path of totality | Weiser, ID

This is no quotidian* day. It’s been marked in our mental calendar for over a year. After all, how often does a total solar eclipse occur on your 18th wedding anniversary?

Not very.

For this momentous occasion we have positioned ourselves within the path of totality by boondocking at a lovely Harvest Host location in Weiser, ID. Surrounded by fruit trees, family and some serious astronomical sun chasers, we are in good company.


A solar telescope is set up. Eclipse glasses are within reach. Pinhole viewers are being crafted. Plastic lawn chairs face east. Excitement is building. The solar super bowl is about to commence and the spectators are fully unified.

With upturned faces and protected eyes, we witness the moon silently slip between celestial bodies signaling the start of the show. From this “first bite” moment the following come in quick succession.

Colors dim.

Temperatures drop.

A chiaroscuro* of strange, overlapping, solar crescent shadows expand the experience from sky to earth.

Chickens begin to head toward their hen house.

Shadow bands dance across the white plastic picnic table.

Two minutes until totality!” Someone announces.


Excitement steps up a notch. How black will it get? Will the darkness pour over us like a storm or appear suddenly like a light switch? We notice that Quinten is not among us and start calling his name. Nothing. Where could he be? Totality is nearly here, he can’t miss it! Ashlyn finds Quinten inside our RV hunting for his flashlight in case it gets dark enough to warrant it. They rejoin us just in time for the grand finale.

No words can describe the beauty I witness as deep shadows envelop the earth, plunging our mid-summer day into an erie cool. We have reached totality and it is safe to remove our glasses and face this moment unobstructed. The sapphire sky is suddenly swept away by indigo darkness and the once penetrating light is perfectly obscured behind the moon’s circular silhouette. All that remains around the perimeter are silvery, white-hot wisps silently dancing through the cosmos, reaching outward, grasping at the open expanse.

It is a mesmerizing moment that demands attention, begs to be remembered.

Tears prick my eyes.

It’s so beautiful! Oh God, you did all of this!

The moments are fleeting, yet I have a keen sense of awe and humility wash over me. This is not a place where pride can dwell.  Only a holy reverence remains. A sense of passing grandeur overtakes me and I morn that it will soon be over. My mind struggles to retain the depth of detail, to ensconce the endangered memory deep within, where it can remain untouched and pure.


The splendor is suddenly pierced with a diamond of brilliant sunlight peeking out from behind the veil of darkness. Just like that, the magic is broken.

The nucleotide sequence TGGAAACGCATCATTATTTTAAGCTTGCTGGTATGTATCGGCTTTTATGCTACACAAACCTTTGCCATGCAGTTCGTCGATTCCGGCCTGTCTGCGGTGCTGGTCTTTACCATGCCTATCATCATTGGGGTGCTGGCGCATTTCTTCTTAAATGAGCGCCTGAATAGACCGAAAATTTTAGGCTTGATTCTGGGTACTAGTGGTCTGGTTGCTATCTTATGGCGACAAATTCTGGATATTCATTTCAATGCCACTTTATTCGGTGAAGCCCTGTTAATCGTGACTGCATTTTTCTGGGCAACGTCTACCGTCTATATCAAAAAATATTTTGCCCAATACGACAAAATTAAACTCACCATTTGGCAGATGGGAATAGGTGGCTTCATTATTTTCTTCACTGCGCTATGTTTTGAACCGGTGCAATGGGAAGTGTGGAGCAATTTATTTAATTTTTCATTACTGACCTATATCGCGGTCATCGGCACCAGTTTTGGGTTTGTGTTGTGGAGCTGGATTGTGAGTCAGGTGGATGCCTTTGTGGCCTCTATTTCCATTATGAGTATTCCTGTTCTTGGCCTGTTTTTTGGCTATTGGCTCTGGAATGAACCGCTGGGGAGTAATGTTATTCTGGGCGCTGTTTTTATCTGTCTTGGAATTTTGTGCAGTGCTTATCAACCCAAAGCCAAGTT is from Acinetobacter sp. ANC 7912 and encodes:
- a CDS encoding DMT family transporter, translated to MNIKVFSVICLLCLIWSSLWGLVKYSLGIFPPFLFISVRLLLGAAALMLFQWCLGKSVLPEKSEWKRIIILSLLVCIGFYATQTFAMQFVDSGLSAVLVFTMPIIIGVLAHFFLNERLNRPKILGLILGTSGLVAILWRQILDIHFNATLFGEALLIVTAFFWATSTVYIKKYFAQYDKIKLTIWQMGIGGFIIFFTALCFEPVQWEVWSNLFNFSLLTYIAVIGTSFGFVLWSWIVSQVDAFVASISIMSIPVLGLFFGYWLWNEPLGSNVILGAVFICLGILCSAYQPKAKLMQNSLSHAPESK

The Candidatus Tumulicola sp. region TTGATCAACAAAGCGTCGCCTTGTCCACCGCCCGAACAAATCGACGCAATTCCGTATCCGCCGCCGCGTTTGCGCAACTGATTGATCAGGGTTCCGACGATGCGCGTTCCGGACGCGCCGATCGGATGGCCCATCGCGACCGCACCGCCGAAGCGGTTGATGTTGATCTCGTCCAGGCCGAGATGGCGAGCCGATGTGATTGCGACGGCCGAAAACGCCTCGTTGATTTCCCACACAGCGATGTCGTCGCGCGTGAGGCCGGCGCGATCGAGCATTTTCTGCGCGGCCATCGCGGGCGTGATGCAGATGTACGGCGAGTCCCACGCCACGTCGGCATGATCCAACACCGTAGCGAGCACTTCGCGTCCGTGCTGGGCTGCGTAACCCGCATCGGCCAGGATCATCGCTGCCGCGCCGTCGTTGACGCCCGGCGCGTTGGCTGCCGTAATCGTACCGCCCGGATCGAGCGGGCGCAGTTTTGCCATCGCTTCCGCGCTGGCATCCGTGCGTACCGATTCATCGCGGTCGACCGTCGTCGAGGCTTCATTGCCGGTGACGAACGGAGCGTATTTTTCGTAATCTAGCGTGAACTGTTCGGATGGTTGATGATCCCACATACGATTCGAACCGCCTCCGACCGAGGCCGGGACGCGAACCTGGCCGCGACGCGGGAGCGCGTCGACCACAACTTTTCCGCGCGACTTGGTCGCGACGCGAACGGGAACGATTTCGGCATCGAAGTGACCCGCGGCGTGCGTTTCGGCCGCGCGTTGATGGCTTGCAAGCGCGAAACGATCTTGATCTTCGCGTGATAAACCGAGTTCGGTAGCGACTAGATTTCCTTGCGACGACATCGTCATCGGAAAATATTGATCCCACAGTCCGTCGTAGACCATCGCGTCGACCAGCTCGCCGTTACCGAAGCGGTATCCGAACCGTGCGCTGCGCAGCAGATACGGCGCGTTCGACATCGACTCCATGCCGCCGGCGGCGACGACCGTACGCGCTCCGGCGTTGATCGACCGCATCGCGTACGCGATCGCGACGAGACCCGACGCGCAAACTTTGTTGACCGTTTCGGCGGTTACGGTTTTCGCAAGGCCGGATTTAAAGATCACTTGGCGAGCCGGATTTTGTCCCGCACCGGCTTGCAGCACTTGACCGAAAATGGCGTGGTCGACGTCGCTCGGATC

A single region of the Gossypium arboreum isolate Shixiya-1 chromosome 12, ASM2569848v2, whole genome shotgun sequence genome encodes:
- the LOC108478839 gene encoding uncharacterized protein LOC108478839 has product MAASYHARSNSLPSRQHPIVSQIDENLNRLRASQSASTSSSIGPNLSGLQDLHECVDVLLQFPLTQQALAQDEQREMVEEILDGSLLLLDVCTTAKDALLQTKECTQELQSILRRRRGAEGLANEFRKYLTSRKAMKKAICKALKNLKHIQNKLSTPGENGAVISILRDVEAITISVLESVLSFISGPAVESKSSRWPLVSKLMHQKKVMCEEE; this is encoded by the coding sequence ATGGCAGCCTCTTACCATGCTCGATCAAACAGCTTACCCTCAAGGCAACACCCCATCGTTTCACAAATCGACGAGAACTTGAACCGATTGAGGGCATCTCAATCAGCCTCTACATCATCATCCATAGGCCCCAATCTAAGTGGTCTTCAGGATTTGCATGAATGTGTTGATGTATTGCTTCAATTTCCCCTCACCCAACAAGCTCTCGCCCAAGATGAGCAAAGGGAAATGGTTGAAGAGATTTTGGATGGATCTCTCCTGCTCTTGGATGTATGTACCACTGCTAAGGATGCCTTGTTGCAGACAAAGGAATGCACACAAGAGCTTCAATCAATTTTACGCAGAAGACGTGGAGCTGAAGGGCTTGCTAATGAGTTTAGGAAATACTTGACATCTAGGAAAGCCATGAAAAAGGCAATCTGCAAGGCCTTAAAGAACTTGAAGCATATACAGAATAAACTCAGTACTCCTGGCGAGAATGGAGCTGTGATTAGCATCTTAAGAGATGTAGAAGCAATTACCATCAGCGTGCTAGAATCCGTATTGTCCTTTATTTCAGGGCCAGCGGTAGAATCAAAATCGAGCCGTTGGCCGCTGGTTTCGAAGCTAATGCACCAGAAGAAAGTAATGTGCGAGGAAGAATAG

With our solar glasses readjusted, we watch as the moon begins to slip slowly back into obscurity. Its fun to watch but I’ve been ruined by the totality. Nothing compares.

I am left feeling as though I’ve witnessed a glimpse of heaven’s opulence and my soul cries out, “The heavens declare the glory of God, the skies proclaim His craftsmanship. Day after day they continue to speak. Night after night they make Him known. (Psalm 19:1-2)”

How about you? Were you in the path of totality? What was your solar eclipse experience?

Quotidian: |kwōˈtidēən|adjective: ordinary or everyday, especially when mundane: This is no quotidian day.

Chiaroscuro: |kyärəˈsk(y)o͝orō| noun: an effect of contrasted light and shadow created by light falling unevenly or from a particular direction on something: A chiaroscuro of strange shadows expand the experience from sky to earth.

9 thoughts on “path of totality | Weiser, ID”

  1. So glad your family got to share that experience! Isn’t God amazing! We were able to see the eclipse in totality in Carbondale, IL, my hometown! It was beautiful! Interestingly, in 7 years Carbondale will again be in the path of totality on April 8, 2024, when an eclipse crosses our nation southwest to northeast.

  2. Firstly, happy anniversary! It’s always exciting to hear of couples making it work and you two are doing just that. Prays for another amazingly, wonderful 18 years (and then some).

    How fun for the kids to experience this. We didn’t have total coverage here but it was still a fun time and the kids loved it. Looking forward to experiencing another eclipse or anything of coolness in the sky (is that even a thing lol).

    1. Thank you Melinda. When I sat down to write I had no idea how I was going to possibly describe the indescribable. It was a challenge. I am glad it helped you envision the moment.

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